She was about to get it when she awoke from her sleep.
Italian Capriccio
by Jesús Vallejo Fernández de la Reguera

“Have you noticed that the waiter stutters?” asked Julia when we were sitting down for dinner in that tiny, charming restaurant. “Poor fellow…! He’s a lucky man, anyway. If his wages depended only on his way of speaking, he wouldn’t be able to save his job”, she added. “Who knows”, I said; “my grandfather once told me that a friend of his, who had a stutter like our waiter’s, made up his mind to be a broadcaster… and he achieved it!”  “How did he manage?” she inquired. “It’s a real mystery”, I replied, “but in fact, when he had the microphone close to his mouth he was the best of the newsreaders. He had the gift of the gab. Surprising, isn’t it?” “Definitely. Your story reminds me of something somebody told me years ago. It’s a case even stranger than yours”.

She gave me a sweet smile and continued: “In your story the surprising event would have been the dismissal of your grandfather’s friend, don’t you agree? He broadcast wonderfully, didn’t he? Why shouldn’t he be hired?” She paused to light a cigarette and went on speaking: “Two years ago, in Italy, three lecturers applied for a chair at the university. Two of them belonged to rival groups, both having defenders in the tribunal; the third one was almost dumb. The members of the tribunal couldn’t agree on one of the two real candidates. Therefore, they voted for the dumb, who is teaching right now, to his students’ despair, in an Italian university. That is what I was told. I had never been so surprised in all my life”. When she pronounced this last sentence, it was me who smiled: “Oh, come on…, surprised? We both work at the university!”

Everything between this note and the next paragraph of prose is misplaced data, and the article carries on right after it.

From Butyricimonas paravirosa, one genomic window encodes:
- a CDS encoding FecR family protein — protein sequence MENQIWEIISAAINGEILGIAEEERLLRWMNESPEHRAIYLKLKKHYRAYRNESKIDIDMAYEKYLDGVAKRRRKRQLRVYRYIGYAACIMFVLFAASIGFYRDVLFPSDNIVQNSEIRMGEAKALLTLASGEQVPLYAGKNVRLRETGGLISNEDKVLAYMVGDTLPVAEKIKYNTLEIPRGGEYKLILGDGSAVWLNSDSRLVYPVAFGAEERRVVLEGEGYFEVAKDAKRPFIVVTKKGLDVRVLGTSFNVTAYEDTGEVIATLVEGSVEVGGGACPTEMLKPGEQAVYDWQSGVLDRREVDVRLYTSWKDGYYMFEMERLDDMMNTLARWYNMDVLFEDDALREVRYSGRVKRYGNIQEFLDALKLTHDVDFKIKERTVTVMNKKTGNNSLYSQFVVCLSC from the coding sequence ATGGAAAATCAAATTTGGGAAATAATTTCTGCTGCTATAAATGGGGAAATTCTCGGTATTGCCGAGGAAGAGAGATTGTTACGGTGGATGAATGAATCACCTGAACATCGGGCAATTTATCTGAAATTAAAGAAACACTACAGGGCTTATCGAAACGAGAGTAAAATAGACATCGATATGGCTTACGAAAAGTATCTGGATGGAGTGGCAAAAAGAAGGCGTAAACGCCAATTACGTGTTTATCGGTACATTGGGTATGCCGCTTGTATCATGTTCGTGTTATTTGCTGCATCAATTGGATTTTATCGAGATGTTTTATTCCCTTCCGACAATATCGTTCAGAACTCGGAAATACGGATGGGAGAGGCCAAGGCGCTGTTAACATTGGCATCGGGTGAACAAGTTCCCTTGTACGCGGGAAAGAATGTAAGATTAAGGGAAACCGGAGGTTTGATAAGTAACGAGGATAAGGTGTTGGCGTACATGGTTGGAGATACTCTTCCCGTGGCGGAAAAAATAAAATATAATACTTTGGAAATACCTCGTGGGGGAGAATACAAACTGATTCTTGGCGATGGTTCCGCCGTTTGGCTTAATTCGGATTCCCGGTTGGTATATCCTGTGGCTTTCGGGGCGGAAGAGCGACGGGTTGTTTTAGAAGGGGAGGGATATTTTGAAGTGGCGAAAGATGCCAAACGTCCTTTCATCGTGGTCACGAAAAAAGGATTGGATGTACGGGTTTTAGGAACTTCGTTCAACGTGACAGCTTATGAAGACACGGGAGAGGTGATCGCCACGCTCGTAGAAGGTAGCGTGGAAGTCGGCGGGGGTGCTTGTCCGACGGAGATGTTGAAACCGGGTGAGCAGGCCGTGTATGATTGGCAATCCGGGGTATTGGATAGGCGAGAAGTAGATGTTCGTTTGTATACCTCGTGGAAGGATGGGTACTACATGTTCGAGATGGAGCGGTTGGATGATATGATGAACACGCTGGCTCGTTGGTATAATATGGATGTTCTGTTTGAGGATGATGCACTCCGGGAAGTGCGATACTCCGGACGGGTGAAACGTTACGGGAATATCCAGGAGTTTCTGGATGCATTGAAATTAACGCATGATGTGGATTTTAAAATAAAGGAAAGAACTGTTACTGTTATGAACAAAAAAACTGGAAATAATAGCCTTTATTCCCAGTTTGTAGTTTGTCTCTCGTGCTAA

A Christmas Tale in Liverpool

by Luis Valencia Cabrera

It had been raining all day. James had been waiting for hours to go fishing with his younger sister Lily. As any other 8-year-old child of fishermen from Albert Dock, he loved fishing. Unfortunately, their father had not been going through a good time since he lost her wife the previous winter, and stormy days only made things worse. It was 5 p.m. and there was nothing to suggest that something special would bring them out of boredom and sadness.

Suddenly the brightest lightning they had ever seen startled them, and they ran to the garret. It did not look like the best place for two small kids to flee from danger, but it was safety that they felt there, it was love that they breathed there. Their mother had been preparing that room for them before Lily was born, and they always went there when they felt frightened. It seemed that her spirit was somehow there protecting them.